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True democracy extends beyond the ballot box and concerns the power that working people desire over their everyday lives. 

The positive measures in the Trade Union (Wales) Act 2017 show how the Senedd can legislate to improve the rights of workers.

But we still don’t have the power in Wales to extend those rights and ensure a better deal for people at work. Every employee must have the right in their trade union to take part in decision-making on wage and pensions issues; terms and conditions of employment; employment restructuring; and major investment decisions.

More effective legislation should be introduced to stamp out the organised exclusion of trade unionists from employment. It should be lawful for all workers to take collective solidarity action without fear of victimisation and the sack.

In particular, the Senedd should have the power to stop the scourge of low pay.

In Wales, we generally experience lower wage levels than in Britain as a whole — they are even more unequal for women workers — and have a high proportion of employees in part-time and short-term jobs.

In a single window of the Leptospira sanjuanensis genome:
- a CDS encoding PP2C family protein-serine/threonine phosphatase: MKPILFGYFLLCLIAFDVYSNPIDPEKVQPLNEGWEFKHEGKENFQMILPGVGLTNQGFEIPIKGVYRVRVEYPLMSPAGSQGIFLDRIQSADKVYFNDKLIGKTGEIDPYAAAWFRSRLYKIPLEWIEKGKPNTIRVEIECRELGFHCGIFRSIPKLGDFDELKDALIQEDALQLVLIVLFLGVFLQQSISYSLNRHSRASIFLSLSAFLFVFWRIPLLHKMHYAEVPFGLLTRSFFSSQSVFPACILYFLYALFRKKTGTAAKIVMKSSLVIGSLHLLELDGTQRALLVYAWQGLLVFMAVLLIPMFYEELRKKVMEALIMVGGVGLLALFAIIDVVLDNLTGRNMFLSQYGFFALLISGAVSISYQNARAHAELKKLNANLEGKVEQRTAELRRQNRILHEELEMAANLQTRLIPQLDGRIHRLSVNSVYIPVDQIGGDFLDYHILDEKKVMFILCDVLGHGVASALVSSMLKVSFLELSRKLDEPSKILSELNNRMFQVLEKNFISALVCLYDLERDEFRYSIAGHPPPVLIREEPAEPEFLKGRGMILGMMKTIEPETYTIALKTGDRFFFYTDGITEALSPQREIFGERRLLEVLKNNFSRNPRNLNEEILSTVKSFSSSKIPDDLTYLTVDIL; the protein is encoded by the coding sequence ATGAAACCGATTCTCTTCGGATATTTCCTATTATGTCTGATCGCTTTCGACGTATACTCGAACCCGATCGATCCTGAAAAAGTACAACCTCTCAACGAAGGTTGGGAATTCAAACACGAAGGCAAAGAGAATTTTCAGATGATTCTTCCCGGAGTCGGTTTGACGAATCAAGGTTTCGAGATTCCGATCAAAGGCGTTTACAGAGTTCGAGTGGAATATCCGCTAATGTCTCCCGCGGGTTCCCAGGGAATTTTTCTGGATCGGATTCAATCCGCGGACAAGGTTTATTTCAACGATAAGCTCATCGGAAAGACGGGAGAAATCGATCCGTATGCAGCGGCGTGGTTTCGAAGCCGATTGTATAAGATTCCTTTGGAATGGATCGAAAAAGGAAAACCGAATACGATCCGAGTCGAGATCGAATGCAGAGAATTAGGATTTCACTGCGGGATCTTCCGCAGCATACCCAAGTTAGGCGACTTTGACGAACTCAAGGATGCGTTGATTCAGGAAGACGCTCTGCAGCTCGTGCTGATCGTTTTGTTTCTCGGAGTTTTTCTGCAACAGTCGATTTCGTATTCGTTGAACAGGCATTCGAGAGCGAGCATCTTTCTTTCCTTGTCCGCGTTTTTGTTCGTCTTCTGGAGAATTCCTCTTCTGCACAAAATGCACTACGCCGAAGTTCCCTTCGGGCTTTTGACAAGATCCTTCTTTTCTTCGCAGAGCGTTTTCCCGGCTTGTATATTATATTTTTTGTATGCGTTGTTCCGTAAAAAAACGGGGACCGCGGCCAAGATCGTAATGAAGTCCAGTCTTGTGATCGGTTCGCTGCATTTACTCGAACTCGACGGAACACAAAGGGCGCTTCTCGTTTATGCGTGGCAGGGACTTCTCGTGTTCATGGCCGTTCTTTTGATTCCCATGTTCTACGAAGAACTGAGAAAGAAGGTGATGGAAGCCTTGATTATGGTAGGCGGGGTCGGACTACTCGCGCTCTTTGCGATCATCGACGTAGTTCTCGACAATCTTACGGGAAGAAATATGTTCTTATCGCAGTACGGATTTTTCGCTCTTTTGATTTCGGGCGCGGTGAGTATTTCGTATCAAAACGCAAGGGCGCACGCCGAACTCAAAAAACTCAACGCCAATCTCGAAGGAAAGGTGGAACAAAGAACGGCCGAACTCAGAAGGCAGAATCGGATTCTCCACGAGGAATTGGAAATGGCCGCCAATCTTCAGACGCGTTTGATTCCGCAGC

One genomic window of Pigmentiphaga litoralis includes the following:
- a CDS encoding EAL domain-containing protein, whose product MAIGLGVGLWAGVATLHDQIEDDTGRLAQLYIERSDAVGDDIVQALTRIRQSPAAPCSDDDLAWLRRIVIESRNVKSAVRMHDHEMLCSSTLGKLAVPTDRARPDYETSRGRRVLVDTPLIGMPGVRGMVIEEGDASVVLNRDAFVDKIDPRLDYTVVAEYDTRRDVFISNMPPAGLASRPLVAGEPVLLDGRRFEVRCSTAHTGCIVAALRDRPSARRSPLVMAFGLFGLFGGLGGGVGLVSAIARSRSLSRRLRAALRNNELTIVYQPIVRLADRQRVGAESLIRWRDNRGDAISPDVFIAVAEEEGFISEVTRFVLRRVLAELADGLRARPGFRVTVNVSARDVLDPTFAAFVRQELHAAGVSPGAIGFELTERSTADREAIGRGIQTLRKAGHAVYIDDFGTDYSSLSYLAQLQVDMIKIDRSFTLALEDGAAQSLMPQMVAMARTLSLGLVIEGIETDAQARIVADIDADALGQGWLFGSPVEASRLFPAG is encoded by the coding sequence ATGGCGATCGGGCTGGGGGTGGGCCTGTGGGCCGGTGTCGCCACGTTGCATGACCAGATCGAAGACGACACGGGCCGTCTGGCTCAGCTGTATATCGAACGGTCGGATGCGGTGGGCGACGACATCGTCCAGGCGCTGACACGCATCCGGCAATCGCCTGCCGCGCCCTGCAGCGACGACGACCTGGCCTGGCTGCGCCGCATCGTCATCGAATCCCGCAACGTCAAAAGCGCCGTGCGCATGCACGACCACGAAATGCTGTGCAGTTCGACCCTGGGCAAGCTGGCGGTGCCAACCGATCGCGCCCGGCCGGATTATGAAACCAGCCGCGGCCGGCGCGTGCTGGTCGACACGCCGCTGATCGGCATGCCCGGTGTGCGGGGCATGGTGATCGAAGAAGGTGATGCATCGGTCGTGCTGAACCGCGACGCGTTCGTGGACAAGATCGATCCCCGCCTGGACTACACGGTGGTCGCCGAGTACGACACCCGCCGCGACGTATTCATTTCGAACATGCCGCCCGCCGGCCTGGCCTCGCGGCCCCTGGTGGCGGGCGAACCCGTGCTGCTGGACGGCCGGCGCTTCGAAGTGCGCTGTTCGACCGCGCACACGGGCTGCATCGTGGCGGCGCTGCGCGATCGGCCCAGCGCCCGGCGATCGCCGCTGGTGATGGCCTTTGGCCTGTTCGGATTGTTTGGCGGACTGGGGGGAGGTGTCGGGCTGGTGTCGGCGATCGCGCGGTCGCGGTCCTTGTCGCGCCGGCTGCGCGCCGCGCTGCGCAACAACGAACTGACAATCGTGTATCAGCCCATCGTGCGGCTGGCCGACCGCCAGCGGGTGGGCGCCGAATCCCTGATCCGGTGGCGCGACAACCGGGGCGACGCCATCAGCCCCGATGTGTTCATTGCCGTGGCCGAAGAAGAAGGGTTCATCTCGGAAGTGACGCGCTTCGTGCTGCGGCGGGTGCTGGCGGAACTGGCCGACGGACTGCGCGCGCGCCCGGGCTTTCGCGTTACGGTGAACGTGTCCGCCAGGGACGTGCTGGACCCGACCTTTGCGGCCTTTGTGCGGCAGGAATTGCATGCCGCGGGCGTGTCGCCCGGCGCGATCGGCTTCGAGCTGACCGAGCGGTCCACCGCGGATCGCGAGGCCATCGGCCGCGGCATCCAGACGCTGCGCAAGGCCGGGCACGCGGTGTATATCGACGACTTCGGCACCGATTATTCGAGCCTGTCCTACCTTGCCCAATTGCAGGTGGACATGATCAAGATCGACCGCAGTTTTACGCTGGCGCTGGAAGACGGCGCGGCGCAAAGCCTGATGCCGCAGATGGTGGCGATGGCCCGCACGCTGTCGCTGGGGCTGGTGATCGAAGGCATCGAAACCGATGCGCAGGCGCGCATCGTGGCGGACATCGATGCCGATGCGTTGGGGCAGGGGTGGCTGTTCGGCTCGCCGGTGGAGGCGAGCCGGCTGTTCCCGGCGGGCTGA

Yet, as the Low pay Commission has confirmed, the current regime for enforcing the National Minimum Wage Act is inadequate, especially in particular sectors and for apprentices.

The Welsh government should be given the powers and resources not only to enforce the statutory minimum wage in Wales, but also the option to increase it. This would end the law’s pay discrimination against young workers.

Where Britain-wide collective bargaining is in place and working well, this should be supported — but the power to legislate on these issues must reside in Wales.

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